ISTANBUL — Istanbul’s inaugural fashion week, due to be held in mid-May, has been postponed until October in a bid by the main Turkish city to gain a place in the biannual international catwalk circuit and lure foreign buyers.
This story first appeared in the May 8, 2003 issue of WWD. Subscribe Today.
“We want to get on the international timetable after Milan and Paris so we need to show our collections around the time they do — Turkish designers have great potential and if we think big, get organized and act with courage, I believe we can do this,” events organizer and model agent Nelih Akay, who originally conceived the idea, told WWD. “The shows will now take place on Oct. 13-17.”
Istanbul Fashion Week now will overlap slightly with the Paris shows, which run from Oct. 7-15.
The recent emergence of a core of young Turkish designers, helped by a textile industry keen to develop branding and design in order to shrug off its image of cheap, derivative production, led to the idea of holding fashion shows here.
Several of the designers expected to take part — including Arzu Kaprol, who just launched in London and New York; Paris-based Evrim Timur, and the avant-garde designer, Umit Unal — have shown at CPD in Düsseldorf for the past few years and are eager for a chance to present their collections on home ground.
Turkish designers already established abroad also have been asked to take part, including Turkish-Cypriot-born Hussein Chalayan and Dice Kayek, who show in Paris; Atil Kutoglu, who shows in New York, and London-based Rifat Ozbek. The first three receive support from ITKIB, the Turkish textiles body, and they, in turn, have been giving their advice and support to the new generation of Turkish designers.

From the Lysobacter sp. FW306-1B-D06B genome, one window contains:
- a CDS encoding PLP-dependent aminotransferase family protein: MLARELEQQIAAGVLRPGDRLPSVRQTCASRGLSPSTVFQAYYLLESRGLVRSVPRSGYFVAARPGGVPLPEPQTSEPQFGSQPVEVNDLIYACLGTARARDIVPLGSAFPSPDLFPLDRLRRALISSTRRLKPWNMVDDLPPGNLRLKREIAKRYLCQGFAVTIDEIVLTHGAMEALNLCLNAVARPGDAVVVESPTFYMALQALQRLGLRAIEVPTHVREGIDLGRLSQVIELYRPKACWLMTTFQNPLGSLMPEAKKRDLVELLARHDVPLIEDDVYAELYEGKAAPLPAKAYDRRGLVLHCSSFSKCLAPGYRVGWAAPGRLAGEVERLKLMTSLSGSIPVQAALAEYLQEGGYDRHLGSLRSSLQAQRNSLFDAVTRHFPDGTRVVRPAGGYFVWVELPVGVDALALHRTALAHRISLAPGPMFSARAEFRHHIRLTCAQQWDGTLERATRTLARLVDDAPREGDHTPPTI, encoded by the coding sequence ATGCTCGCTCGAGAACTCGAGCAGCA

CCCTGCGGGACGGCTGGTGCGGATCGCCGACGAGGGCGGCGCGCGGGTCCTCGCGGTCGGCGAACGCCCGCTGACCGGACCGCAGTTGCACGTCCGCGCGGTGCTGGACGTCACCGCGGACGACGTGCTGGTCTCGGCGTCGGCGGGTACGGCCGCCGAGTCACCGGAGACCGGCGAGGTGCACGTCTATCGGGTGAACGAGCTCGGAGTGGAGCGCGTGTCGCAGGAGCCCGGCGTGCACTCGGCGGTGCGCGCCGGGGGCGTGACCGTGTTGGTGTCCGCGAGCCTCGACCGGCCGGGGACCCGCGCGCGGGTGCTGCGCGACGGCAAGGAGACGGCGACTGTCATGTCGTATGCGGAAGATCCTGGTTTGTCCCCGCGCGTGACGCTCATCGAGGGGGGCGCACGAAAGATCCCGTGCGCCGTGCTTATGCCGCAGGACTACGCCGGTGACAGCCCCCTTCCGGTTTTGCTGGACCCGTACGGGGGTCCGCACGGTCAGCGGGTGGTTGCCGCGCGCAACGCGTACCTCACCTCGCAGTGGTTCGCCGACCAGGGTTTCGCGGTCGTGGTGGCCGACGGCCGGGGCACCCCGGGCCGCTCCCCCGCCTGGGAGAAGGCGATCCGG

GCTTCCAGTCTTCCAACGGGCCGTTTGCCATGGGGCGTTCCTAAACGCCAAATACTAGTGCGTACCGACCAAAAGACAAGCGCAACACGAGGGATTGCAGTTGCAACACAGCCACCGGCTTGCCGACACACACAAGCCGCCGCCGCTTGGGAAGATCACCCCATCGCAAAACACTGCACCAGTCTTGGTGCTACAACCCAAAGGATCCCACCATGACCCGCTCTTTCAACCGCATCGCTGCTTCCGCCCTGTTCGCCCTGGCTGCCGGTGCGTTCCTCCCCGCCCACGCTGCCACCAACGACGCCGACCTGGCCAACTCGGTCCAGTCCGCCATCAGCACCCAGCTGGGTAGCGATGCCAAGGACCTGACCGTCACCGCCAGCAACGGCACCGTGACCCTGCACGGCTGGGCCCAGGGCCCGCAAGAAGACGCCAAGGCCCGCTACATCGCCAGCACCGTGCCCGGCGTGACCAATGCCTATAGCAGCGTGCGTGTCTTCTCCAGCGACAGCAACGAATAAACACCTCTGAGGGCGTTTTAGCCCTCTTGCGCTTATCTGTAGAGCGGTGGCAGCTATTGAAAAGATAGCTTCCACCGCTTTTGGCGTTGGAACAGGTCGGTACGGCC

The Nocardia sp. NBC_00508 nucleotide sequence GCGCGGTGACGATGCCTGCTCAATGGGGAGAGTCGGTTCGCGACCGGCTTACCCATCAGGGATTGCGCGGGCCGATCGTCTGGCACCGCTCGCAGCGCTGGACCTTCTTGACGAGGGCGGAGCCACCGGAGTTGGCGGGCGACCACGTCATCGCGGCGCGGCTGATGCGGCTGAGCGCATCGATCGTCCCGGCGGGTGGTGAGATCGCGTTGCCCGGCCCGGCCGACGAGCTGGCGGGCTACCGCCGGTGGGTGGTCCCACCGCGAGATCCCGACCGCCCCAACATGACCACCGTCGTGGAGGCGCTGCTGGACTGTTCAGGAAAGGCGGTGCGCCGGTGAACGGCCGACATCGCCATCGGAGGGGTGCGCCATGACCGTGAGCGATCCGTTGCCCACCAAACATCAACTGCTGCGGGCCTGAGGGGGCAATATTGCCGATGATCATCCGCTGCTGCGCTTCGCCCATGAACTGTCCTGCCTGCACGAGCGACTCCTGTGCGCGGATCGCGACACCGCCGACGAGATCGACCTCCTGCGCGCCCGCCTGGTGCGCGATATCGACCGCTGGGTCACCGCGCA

However, a mix of external events and increased ambition made for unsettled beginnings for the inaugural Istanbul Fashion Week. Initially, it was to have been a fairly small affair, featuring a handful of shows in March as a tester for a bigger event in the future. But the Iraqi war forced the first postponement to May. Even though Istanbul is several thousand miles from Baghdad, the war in the neighboring country would have scared off important foreign visitors.
Then ITKIB came on board, allowing the organizers to broaden their horizons.
“With ITKIB’s backing, we realized that we could put on a really meaningful event and use this as an opportunity to promote Turkish design and textiles to foreign buyers and editors,” said Akay, whose agency, Nat, is jointly organizing the event with another Turkish company, Ikon. “In this case, an autumn-winter show in May would have been too late, so we rescheduled in order to put on spring-summer 2004 shows just after the other big fashion cities.”
Akay said U.S. and other foreign buyers will be invited to the shows, although she conceded that it will not be easy for Istanbul to immediately establish itself at the end of an already exhausting run of shows.
“At the beginning, I believe a few particularly interested people will turn up, but in time I have confidence it will grow,” she said.